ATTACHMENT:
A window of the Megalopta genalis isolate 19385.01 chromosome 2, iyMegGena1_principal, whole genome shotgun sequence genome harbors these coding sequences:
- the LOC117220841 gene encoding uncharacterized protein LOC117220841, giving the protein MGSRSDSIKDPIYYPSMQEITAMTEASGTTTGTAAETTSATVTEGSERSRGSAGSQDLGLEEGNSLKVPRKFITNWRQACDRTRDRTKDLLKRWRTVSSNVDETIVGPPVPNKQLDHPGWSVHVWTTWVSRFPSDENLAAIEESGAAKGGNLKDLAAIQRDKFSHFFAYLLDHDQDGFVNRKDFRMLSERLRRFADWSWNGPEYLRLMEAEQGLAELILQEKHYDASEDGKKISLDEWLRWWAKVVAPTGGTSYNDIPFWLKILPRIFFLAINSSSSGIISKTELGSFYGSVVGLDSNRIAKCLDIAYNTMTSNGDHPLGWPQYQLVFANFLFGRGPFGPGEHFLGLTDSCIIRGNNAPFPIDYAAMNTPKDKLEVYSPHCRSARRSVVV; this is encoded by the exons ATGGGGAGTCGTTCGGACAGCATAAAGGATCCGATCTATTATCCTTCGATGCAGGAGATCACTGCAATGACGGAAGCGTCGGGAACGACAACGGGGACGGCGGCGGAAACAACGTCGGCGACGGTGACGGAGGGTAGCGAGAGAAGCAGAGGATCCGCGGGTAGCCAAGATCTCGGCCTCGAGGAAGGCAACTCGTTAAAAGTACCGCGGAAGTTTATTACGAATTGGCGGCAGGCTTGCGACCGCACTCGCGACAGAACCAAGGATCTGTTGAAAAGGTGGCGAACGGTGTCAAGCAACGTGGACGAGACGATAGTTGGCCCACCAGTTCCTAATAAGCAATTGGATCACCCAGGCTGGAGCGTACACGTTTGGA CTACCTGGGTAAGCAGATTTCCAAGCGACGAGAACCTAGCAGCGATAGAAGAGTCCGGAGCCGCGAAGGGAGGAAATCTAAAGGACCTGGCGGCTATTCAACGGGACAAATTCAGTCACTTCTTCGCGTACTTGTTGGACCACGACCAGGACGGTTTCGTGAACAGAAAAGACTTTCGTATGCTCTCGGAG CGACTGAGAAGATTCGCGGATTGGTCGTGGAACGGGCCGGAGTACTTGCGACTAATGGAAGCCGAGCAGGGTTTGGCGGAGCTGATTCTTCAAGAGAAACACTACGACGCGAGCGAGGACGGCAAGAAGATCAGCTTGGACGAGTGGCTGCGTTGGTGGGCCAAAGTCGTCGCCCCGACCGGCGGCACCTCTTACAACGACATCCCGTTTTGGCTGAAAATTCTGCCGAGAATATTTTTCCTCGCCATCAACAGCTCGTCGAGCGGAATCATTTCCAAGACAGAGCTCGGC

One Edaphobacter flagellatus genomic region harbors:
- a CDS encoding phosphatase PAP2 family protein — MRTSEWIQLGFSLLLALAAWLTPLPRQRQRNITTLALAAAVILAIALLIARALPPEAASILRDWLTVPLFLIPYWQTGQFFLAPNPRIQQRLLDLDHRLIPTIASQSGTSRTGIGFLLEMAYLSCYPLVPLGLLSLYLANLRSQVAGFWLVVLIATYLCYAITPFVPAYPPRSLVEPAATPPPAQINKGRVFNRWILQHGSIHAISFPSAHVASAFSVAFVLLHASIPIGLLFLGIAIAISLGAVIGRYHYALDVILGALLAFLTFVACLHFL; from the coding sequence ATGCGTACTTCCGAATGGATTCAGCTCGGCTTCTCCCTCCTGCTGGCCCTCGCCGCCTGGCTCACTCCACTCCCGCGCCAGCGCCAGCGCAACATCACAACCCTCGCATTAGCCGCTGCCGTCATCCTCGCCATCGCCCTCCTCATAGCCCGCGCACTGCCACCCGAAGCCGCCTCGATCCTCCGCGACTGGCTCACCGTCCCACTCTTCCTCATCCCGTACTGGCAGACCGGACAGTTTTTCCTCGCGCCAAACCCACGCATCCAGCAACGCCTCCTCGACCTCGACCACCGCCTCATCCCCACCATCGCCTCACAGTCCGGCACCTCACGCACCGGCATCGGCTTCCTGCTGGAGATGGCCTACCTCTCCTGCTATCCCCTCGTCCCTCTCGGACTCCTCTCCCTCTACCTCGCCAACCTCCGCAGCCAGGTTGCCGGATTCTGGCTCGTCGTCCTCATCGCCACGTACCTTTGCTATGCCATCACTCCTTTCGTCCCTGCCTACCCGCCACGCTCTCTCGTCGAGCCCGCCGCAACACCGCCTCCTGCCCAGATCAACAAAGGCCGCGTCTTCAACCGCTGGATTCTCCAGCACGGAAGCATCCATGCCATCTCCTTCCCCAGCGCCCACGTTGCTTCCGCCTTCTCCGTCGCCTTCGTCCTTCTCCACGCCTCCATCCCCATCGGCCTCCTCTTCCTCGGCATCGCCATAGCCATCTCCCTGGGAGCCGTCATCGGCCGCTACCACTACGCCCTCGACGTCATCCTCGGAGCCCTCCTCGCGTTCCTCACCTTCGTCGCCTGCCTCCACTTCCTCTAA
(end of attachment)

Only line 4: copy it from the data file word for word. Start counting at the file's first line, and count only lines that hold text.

- a CDS encoding phosphatase PAP2 family protein — MRTSEWIQLGFSLLLALAAWLTPLPRQRQRNITTLALAAAVILAIALLIARALPPEAASILRDWLTVPLFLIPYWQTGQFFLAPNPRIQQRLLDLDHRLIPTIASQSGTSRTGIGFLLEMAYLSCYPLVPLGLLSLYLANLRSQVAGFWLVVLIATYLCYAITPFVPAYPPRSLVEPAATPPPAQINKGRVFNRWILQHGSIHAISFPSAHVASAFSVAFVLLHASIPIGLLFLGIAIAISLGAVIGRYHYALDVILGALLAFLTFVACLHFL; from the coding sequence ATGCGTACTTCCGAATGGATTCAGCTCGGCTTCTCCCTCCTGCTGGCCCTCGCCGCCTGGCTCACTCCACTCCCGCGCCAGCGCCAGCGCAACATCACAACCCTCGCATTAGCCGCTGCCGTCATCCTCGCCATCGCCCTCCTCATAGCCCGCGCACTGCCACCCGAAGCCGCCTCGATCCTCCGCGACTGGCTCACCGTCCCACTCTTCCTCATCCCGTACTGGCAGACCGGACAGTTTTTCCTCGCGCCAAACCCACGCATCCAGCAACGCCTCCTCGACCTCGACCACCGCCTCATCCCCACCATCGCCTCACAGTCCGGCACCTCACGCACCGGCATCGGCTTCCTGCTGGAGATGGCCTACCTCTCCTGCTATCCCCTCGTCCCTCTCGGACTCCTCTCCCTCTACCTCGCCAACCTCCGCAGCCAGGTTGCCGGATTCTGGCTCGTCGTCCTCATCGCCACGTACCTTTGCTATGCCATCACTCCTTTCGTCCCTGCCTACCCGCCACGCTCTCTCGTCGAGCCCGCCGCAACACCGCCTCCTGCCCAGATCAACAAAGGCCGCGTCTTCAACCGCTGGATTCTCCAGCACGGAAGCATCCATGCCATCTCCTTCCCCAGCGCCCACGTTGCTTCCGCCTTCTCCGTCGCCTTCGTCCTTCTCCACGCCTCCATCCCCATCGGCCTCCTCTTCCTCGGCATCGCCATAGCCATCTCCCTGGGAGCCGTCATCGGCCGCTACCACTACGCCCTCGACGTCATCCTCGGAGCCCTCCTCGCGTTCCTCACCTTCGTCGCCTGCCTCCACTTCCTCTAA